The remains of the once prosperous and powerful Roman city of Sirmium are concealed beneath the streets of today’s Sremska Mitrovica. The history of the Roman city begins during the Emperor Augustus’ invasion of Illyricum in 35-33 B.C. and continues all the way to 582 A.D. when the city falls under control of the Avars. The Romans probably occupied Sirmium during Tiberius’ wars in Pannonia (13-9 B.C.), and the city was granted the status of a colony (colonia Flavia) under the Flavian dynasty (69-96 A.D.). Sirmium was frequently used as a base for military campaigns against the barbarian groups who continually attacked the frontier in this part of the Empire.
From the time of the granting of colonial status all the way to the end of the fourth century, the ancient literary sources mention Sirmium as a temporary residence for numerous Roman emperors. From the historical sources we know that from the first through the third century Domitian, Marcus Aurelius, Septimius Severus, Maximinus Thrax, Claudius II Gothicus, Probus, Diocletian and the infamous usurpers Ingenuus and Regalian all resided in Sirmium for longer or shorter periods. Five Roman emperors were born in or near Sirmium: Trajan Decius, Aurelian, Probus, Maximianus Herculius and Gratian. The city enjoyed its greatest prosperity at the end of the third and beginning of the fourth century, when it was one of the capitals of the Roman empire and the sometime seat of government for the emperors Diocletian, Licinius, Constantine the Great, Constantius II, Julian, Valentinian, Gratian and Theodosius.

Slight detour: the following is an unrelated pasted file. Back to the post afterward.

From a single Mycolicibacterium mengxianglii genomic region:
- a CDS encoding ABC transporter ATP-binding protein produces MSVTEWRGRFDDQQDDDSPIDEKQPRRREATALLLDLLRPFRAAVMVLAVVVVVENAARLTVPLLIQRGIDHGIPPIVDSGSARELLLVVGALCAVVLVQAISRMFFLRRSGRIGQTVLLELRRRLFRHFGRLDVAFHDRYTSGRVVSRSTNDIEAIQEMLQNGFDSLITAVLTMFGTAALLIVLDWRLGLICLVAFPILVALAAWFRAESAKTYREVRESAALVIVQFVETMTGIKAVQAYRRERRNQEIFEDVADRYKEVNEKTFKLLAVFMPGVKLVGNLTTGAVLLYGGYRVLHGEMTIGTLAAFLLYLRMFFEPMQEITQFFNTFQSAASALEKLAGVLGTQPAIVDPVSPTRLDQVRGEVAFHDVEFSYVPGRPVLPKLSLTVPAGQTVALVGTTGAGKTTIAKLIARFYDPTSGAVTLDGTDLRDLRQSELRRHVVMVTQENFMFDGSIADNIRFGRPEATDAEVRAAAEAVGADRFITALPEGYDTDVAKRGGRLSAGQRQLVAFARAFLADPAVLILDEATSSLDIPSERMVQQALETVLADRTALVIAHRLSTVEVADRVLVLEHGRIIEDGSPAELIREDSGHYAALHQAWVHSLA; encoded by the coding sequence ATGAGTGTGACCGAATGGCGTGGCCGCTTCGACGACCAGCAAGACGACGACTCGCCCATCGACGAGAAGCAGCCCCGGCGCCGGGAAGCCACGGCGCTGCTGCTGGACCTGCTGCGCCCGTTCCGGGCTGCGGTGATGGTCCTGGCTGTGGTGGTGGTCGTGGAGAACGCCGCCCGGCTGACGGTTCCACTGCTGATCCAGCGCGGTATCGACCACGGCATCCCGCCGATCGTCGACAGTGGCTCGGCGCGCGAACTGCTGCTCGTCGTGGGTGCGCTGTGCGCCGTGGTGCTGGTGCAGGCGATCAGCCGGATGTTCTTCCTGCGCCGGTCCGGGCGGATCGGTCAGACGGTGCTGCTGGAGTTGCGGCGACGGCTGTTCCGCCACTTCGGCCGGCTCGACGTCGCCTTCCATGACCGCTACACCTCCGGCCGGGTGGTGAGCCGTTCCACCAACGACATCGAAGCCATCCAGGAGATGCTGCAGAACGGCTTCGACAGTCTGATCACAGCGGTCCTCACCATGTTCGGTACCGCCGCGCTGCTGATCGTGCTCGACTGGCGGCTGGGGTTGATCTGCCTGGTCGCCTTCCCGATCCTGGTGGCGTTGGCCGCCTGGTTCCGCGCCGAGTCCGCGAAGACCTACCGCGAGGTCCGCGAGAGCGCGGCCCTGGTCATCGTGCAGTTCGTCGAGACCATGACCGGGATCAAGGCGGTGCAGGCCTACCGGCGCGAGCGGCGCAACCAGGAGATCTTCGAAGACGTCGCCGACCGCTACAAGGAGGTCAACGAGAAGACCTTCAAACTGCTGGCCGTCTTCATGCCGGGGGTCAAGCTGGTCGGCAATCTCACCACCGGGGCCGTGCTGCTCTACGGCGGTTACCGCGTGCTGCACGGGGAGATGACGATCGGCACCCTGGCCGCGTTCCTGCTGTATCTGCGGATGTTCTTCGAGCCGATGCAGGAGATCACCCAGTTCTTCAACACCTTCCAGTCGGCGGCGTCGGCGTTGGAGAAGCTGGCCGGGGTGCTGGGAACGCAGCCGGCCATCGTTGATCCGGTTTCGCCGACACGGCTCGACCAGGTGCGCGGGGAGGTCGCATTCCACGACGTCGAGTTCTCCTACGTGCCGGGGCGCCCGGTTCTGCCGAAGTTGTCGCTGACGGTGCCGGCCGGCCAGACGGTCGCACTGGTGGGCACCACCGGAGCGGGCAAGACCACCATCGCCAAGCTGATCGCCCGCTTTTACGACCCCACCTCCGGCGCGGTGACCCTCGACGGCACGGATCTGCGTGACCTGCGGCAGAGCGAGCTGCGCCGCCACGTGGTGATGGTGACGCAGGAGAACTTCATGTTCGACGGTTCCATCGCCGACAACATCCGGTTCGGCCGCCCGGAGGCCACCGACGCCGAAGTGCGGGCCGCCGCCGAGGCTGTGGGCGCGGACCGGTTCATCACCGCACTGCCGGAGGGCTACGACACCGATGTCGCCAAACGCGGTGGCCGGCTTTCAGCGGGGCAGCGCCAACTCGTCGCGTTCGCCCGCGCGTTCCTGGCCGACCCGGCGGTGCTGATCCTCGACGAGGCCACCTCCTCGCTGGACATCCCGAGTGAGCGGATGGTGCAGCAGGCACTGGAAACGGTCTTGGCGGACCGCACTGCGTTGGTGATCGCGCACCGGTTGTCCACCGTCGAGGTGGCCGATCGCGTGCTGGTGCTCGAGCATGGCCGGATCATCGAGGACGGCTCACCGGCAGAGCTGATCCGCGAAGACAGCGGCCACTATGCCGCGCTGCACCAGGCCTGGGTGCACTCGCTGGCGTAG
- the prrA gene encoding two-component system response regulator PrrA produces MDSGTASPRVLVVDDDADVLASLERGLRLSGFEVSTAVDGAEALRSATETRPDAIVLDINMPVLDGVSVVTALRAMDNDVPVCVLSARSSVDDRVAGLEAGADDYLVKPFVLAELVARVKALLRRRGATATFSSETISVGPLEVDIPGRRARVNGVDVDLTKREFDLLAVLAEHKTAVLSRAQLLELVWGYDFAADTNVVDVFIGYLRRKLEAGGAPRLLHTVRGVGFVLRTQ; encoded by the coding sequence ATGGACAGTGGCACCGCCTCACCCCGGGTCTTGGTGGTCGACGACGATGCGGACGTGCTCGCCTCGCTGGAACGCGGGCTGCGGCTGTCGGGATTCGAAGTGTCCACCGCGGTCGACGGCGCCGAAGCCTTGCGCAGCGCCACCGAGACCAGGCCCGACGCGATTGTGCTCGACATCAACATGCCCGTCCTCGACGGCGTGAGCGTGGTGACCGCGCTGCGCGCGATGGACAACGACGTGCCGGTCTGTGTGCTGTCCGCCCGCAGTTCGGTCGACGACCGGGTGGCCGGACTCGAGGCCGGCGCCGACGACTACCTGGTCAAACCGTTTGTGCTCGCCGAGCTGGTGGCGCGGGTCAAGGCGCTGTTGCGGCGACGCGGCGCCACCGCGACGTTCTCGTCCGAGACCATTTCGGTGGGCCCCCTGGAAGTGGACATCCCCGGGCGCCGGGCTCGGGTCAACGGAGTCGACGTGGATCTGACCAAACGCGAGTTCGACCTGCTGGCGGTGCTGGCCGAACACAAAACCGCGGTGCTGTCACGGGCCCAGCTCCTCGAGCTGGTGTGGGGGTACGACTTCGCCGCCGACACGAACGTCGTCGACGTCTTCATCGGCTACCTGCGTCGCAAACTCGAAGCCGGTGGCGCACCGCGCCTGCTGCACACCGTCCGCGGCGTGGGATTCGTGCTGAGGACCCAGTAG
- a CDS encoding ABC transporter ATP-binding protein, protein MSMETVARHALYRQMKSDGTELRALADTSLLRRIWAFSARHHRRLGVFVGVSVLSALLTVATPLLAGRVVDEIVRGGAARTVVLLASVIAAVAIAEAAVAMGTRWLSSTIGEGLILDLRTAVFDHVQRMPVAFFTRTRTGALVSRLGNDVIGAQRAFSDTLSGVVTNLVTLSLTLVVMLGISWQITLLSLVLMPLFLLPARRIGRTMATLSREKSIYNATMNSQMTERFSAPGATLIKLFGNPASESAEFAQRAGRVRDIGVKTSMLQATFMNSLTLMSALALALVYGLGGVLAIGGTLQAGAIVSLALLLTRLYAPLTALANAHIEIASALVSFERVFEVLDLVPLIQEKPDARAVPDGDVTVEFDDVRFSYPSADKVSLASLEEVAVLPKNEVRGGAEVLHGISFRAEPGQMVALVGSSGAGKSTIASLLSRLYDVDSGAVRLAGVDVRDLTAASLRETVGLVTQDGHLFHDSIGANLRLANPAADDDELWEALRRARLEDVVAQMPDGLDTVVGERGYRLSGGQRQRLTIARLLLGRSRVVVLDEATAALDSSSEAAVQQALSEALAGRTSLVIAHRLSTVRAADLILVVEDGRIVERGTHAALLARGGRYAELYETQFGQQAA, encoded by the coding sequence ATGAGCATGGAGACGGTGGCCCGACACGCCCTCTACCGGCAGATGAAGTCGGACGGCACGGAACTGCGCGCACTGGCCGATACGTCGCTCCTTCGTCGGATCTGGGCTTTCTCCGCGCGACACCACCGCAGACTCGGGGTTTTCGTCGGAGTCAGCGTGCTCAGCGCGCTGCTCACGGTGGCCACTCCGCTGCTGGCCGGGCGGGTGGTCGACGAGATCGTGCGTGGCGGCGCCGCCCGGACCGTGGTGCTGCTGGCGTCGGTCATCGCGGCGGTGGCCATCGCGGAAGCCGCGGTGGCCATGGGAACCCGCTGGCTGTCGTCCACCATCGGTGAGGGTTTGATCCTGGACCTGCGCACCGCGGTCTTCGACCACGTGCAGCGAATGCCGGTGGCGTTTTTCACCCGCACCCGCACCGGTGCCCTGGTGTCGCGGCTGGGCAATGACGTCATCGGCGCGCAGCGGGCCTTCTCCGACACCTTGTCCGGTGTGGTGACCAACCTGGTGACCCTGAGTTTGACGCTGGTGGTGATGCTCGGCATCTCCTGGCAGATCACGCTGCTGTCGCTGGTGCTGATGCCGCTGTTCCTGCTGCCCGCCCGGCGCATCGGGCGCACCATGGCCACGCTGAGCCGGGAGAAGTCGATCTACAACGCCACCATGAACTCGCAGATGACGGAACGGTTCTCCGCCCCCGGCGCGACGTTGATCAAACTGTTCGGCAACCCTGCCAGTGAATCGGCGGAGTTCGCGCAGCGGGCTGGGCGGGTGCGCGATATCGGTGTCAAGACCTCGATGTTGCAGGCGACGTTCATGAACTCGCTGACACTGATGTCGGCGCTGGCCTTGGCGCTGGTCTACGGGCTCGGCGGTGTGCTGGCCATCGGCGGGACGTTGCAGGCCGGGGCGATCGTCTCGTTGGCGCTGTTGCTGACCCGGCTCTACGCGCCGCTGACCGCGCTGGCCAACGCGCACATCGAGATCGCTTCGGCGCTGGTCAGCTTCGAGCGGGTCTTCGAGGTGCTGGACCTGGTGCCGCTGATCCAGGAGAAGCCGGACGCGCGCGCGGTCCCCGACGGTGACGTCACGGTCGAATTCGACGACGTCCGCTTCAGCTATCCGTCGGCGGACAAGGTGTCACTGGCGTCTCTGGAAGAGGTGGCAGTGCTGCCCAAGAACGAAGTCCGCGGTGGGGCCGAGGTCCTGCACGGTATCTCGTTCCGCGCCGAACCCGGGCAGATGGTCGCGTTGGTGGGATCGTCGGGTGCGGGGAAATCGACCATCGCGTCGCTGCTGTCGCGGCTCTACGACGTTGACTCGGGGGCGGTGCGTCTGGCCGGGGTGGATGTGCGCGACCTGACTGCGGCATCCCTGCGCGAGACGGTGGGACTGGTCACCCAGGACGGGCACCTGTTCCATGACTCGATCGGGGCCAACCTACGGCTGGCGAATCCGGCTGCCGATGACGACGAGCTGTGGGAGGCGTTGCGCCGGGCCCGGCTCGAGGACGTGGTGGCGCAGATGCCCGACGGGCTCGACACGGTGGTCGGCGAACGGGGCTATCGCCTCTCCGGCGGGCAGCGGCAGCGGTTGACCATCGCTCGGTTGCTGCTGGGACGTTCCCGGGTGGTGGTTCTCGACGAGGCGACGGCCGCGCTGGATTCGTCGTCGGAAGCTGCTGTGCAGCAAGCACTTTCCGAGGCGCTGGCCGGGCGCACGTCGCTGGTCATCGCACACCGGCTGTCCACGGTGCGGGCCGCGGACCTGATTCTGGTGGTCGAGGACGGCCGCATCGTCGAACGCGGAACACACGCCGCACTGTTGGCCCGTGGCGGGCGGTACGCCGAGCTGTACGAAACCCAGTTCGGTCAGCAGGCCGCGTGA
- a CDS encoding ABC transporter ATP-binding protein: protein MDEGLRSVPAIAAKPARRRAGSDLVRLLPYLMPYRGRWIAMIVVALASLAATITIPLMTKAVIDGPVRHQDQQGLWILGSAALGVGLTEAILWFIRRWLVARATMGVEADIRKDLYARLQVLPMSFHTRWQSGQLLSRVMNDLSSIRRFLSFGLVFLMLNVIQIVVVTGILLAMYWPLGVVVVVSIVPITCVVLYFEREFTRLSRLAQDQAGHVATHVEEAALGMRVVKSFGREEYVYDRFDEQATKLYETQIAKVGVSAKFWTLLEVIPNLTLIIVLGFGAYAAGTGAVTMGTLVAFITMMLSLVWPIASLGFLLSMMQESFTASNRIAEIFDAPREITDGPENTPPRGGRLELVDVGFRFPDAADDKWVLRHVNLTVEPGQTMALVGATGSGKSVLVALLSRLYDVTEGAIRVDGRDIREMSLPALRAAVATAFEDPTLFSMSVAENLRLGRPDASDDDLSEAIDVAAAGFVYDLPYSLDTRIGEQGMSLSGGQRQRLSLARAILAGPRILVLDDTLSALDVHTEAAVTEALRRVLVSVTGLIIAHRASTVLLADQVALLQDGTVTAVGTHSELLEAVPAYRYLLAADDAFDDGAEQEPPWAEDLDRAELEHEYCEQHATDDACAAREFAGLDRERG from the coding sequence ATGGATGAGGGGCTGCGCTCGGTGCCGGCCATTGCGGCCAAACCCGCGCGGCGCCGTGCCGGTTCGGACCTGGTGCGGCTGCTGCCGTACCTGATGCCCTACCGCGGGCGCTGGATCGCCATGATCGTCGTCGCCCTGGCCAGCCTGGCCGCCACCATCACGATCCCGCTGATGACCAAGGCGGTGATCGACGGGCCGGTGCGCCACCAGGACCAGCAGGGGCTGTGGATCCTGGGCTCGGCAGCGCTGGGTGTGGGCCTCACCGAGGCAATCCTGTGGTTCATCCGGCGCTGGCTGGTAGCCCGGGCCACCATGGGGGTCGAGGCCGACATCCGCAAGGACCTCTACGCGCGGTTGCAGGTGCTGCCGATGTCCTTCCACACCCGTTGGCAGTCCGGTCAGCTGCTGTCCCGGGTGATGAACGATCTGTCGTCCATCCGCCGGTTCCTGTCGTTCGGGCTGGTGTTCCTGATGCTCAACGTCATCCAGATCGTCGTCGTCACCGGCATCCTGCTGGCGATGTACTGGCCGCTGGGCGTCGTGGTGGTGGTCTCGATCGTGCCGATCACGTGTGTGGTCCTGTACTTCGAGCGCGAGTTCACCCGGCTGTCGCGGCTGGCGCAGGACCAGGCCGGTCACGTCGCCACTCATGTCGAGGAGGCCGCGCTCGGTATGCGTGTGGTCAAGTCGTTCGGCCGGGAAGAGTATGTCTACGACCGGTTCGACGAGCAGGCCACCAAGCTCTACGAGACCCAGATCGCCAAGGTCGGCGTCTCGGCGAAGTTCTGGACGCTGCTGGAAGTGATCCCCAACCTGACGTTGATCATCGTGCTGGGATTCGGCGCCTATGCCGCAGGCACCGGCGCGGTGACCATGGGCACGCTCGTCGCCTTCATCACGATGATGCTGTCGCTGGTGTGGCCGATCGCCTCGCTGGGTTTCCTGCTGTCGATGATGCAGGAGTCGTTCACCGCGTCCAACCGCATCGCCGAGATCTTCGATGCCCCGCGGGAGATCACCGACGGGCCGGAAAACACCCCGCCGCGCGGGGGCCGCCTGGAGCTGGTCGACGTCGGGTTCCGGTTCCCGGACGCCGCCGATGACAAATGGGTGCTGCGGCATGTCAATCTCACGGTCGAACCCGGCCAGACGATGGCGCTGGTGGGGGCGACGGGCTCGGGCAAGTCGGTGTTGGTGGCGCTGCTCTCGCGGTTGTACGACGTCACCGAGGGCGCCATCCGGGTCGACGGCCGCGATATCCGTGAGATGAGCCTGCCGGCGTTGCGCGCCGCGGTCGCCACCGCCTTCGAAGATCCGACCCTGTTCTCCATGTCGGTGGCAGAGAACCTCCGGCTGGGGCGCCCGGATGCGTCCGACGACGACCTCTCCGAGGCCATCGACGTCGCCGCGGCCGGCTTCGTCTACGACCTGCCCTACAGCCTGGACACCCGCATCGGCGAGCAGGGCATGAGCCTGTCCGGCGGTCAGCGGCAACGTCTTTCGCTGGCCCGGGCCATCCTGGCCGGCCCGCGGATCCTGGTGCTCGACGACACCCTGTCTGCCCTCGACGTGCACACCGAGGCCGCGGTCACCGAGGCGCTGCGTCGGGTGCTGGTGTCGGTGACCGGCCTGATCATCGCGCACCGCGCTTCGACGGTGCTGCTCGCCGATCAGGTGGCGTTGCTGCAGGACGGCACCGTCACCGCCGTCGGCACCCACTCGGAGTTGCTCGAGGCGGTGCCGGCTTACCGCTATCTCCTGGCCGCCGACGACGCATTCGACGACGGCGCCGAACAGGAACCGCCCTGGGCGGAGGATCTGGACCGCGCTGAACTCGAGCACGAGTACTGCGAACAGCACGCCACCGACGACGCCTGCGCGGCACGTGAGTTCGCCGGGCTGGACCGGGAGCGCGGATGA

Archaeological excavation in Sirmium has revealed, in addition to the imperial palace and adjacent circus, a number of other monumental public buildings, including the so-called “Licinian Baths,” a granary (horreum) and commercial and industrial areas. Luxuriously appointed urban residences have been discovered, as well as multi-storied apartment buildings (insulae) where the poorer elements of the population lived. The city was protected by a circuit of strong defensive walls and supplied with water by an aqueduct from the Vranjaš spring in Fruška Gora. The city streets were paved, flanked by porticoes and drained with sewers. Coins were struck in an imperial mint in the city and workshops produced various objects in precious metals, glass, and pottery. Bricks were also manufactured there.
The well known Roman historian of the fourth century, Ammianus Marcellinus, described the city as “the famous and populous mother of cities”.